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REVIEW - Hamilton is the real deal. Believe the hype and experience it for yourself!


On Tuesday, we were one of the lucky ones to be invited to the press night of Hamilton. Read what our reviewer Karen Ryder had to say about one of the biggest productions to hit the city in many years...

The Hamilton Hype is here and will have you hooked!  Whatever you’ve heard, whatever you’ve seen of the recording on Disney+, dial up your expectations tenfold and you will still be blown away, mesmerised and in complete awe of this groundbreaking musical.  This is not a show that people went gaga for simply because it dared to rebel and break the mould with hip hop and rap – if that were the case, it would have grown old already.  No, this is a show that intelligently blends the best of a multitude of genres from musical theatre, to R&B, hip hop, rap, jazz funk, and hypnotically uses each and every breath, syllable and nuance to heighten it’s storytelling, pull you in, dangle it’s carrot, and leave you gasping for breath with ecstatic wonderment and overwhelming emotion. Hamilton knows exactly who it is as a show and understands how to wrap you around it’s trigger finger.  So, I’m just going to call it, Lin Manuel Miranda is a living legend and a genius.  He has successfully created a lifelong relationship between the emotive nature of musical theatre and the gripping drama and intensity of hip hop.  Neither genre bows to the other.  Instead, they support, cajole, and intertwine like old friends.

This show already has a huge fan base, and interestingly for many, it is from the music alone as they haven’t been able to make a trip to London to see it.  Therefore, the fact that this UK tour has chosen Manchester as it first British home outside of London is an honour, and had the theatre packed out with VIP’s, celebrities, and fans alike, and when you hear a rumour that Sir Cameron Macintosh himself is in the building, you can only hope and wish it is true and appreciate just what a big deal this is.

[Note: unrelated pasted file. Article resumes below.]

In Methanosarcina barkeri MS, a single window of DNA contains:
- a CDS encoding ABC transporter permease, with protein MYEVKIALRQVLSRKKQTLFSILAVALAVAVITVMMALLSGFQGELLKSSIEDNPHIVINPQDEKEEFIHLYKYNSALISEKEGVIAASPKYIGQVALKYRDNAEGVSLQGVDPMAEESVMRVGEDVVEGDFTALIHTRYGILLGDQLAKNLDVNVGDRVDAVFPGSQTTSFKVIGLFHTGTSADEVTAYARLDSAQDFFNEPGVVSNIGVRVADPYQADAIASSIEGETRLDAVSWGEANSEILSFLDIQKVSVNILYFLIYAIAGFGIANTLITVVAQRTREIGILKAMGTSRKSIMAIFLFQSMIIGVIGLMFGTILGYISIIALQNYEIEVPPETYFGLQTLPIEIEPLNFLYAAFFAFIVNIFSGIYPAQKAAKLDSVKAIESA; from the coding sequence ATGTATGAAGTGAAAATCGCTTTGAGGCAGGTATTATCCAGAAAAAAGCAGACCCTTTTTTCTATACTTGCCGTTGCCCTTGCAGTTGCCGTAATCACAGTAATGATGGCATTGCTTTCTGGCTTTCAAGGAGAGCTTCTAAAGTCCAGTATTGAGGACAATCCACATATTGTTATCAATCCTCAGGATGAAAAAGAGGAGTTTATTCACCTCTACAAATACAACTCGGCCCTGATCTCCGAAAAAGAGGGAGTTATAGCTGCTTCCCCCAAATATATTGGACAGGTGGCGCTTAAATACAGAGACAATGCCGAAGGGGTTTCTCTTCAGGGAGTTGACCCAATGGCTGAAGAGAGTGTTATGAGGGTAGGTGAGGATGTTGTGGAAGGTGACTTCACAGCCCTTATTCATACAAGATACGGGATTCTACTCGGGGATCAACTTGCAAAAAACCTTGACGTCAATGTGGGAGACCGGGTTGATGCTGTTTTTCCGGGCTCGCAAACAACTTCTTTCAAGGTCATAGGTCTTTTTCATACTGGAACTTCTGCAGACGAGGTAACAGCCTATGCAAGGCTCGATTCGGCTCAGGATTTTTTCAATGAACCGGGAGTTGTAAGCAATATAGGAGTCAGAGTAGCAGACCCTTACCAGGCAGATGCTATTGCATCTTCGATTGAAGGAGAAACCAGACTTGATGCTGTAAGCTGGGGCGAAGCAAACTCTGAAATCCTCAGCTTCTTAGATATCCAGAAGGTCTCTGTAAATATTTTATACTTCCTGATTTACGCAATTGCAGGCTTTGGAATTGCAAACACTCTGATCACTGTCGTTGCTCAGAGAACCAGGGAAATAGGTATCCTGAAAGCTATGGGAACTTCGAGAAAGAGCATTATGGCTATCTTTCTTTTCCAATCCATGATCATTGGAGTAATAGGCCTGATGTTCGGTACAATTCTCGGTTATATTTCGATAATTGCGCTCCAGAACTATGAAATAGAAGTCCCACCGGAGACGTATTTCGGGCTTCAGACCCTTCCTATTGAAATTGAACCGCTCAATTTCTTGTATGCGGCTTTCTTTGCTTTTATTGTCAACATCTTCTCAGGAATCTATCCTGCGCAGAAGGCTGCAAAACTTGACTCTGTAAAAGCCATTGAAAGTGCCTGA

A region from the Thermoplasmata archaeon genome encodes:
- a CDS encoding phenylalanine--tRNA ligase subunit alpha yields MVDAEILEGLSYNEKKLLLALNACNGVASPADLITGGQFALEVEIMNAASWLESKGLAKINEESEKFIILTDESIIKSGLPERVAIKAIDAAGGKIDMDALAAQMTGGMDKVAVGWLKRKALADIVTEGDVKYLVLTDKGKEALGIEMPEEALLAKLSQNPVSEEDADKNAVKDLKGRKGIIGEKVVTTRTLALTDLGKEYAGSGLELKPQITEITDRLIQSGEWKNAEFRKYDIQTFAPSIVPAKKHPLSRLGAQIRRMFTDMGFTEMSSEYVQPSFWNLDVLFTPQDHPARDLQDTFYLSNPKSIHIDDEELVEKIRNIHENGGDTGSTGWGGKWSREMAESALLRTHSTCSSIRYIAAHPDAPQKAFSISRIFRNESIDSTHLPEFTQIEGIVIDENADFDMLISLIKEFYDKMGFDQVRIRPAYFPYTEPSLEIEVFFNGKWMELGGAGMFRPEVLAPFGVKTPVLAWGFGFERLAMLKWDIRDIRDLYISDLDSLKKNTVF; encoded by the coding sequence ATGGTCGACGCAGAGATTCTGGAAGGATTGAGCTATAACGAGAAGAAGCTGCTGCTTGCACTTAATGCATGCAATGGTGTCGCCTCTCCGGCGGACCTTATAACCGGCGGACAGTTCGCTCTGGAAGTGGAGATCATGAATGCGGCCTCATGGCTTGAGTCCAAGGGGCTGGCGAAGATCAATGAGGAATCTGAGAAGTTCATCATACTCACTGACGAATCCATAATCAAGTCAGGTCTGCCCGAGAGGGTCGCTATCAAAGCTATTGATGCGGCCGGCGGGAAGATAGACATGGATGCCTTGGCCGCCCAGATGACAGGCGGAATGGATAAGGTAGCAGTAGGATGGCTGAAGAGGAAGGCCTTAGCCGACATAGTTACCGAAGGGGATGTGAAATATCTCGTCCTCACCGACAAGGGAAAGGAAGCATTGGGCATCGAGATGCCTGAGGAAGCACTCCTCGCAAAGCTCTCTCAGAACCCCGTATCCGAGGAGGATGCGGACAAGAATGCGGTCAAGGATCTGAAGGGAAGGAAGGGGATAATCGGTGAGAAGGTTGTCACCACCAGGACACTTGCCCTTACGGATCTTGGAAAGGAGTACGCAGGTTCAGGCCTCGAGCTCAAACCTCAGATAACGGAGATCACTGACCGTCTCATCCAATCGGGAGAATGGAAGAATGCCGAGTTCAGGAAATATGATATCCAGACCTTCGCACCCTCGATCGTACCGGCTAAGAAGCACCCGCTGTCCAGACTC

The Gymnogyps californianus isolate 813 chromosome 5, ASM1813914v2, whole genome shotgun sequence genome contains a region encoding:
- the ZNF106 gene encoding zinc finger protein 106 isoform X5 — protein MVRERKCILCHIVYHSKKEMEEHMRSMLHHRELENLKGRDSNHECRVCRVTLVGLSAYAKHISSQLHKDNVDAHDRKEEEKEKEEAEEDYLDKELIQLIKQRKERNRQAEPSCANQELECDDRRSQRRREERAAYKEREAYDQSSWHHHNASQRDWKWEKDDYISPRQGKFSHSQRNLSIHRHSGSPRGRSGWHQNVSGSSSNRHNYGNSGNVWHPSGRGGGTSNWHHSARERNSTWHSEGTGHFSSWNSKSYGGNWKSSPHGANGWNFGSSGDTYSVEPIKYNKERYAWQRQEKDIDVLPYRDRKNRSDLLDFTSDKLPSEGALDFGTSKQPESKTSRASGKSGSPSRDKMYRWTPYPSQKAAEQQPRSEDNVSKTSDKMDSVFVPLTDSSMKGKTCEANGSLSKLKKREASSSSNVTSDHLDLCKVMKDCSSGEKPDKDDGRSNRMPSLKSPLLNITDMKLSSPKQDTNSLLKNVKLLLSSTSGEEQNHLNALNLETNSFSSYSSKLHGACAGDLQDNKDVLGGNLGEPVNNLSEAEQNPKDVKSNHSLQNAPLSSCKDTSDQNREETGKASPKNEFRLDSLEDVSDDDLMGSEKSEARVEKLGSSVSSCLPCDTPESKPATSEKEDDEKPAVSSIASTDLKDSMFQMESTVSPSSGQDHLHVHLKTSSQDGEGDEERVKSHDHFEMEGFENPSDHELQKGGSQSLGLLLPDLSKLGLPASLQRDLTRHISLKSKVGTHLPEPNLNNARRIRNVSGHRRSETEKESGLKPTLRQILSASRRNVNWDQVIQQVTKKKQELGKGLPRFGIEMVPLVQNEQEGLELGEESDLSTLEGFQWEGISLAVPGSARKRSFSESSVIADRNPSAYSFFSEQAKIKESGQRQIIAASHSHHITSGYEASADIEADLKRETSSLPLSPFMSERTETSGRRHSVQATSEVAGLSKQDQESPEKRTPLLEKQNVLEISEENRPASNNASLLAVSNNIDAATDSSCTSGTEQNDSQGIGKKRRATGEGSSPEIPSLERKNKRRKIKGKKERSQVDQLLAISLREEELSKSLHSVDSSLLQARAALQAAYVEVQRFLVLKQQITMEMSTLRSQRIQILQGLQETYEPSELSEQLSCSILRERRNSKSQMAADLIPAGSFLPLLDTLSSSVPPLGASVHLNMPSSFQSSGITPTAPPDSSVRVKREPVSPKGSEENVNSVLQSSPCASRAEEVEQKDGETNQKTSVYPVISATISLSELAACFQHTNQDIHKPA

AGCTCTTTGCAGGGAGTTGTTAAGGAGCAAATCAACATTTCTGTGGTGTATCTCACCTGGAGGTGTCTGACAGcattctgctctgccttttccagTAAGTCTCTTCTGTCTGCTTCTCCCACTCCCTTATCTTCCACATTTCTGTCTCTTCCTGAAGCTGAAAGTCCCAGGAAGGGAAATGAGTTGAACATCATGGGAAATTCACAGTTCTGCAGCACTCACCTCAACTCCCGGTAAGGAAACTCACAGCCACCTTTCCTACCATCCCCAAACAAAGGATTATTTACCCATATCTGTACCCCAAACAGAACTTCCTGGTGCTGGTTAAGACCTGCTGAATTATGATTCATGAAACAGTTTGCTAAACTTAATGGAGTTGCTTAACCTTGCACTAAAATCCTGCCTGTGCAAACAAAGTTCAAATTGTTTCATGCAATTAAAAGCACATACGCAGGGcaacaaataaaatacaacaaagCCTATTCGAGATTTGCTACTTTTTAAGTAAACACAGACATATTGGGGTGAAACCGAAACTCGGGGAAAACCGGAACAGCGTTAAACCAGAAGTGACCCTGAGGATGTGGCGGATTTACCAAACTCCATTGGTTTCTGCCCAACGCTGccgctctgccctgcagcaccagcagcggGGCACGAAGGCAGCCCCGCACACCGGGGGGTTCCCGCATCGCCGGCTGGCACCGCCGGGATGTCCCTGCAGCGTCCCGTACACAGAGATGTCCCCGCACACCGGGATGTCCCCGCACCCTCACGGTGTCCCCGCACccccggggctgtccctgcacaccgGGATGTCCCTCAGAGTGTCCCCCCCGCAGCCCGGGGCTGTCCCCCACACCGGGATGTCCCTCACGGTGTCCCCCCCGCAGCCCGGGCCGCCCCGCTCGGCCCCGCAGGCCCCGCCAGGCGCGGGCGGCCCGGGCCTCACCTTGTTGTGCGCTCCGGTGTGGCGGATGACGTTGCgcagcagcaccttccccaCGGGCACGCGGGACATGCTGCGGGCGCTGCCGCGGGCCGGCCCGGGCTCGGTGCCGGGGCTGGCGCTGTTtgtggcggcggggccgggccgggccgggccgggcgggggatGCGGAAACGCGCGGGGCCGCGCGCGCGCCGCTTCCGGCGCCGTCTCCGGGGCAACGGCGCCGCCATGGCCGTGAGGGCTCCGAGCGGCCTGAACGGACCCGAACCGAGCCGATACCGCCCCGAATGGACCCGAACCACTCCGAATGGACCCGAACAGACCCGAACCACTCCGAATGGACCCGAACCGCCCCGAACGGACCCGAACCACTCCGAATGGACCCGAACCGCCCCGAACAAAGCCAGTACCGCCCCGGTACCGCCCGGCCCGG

Miranda has truly created a masterpiece, with momentum building and pulsating with every adrenaline fuelled beat of your heart.  The best tip I was given before I saw it for the first time was to read up on the story before you watch it, and I am passing it on because it was invaluable advice.  It is not that the story is over complicated, but is kudos to the amount of information packed in due to the immaculate speed of delivery from the hip hop and rap elements.  It is a powerful art form that is utilised to maximum effect, and knowing what is going on beforehand takes the pressure off your brains ability to keep up, allowing you to be in the moment and enjoy.  As the show opens, we are introduced to key historical characters telling us who Hamilton was, and their part in his story.  It is a formidable opening and demands your respect and admiration.  The theatre erupted after just one number and there was a magnitude of electricity in the air.  This was the first of my emotional responses, and believe me, it didn’t end there.

So who was Alexander Hamilton and why was he so intriguing that Miranda decided to write an entire musical about him?  Well, in short, he emigrated to America in 1772 from the Caribbean as an orphaned teenager with nothing to his name but his intelligence, beliefs, and the gift of the gab that made people listen to what he had to say.  He embarked upon a journey that led him to be one of the Founding Fathers of the United States Of America.  It’s the platinum version of a real-life rags to riches story.  Upon arriving in New York, Hamilton meets Aaron Burr, Hercules Mulligan, Marquis de Lafayette and John Laurens.  It isn’t long before Hamilton ignites a jealousy in his comrade Burr, when he is asked to be General George Washington’s secretary – a role that Burr had requested for himself.  Then one night, Hamilton meets the Schuyler sisters.  He has an instant connection with Angelica, but as Eliza confesses her own feelings for Hamilton to her sister, Angelica backs away as best she can, leaving Hamilton free to marry Eliza.  As Eliza falls pregnant, Hamilton finds himself dismissed from Washington’s inner circle due to aiding a duel in his name.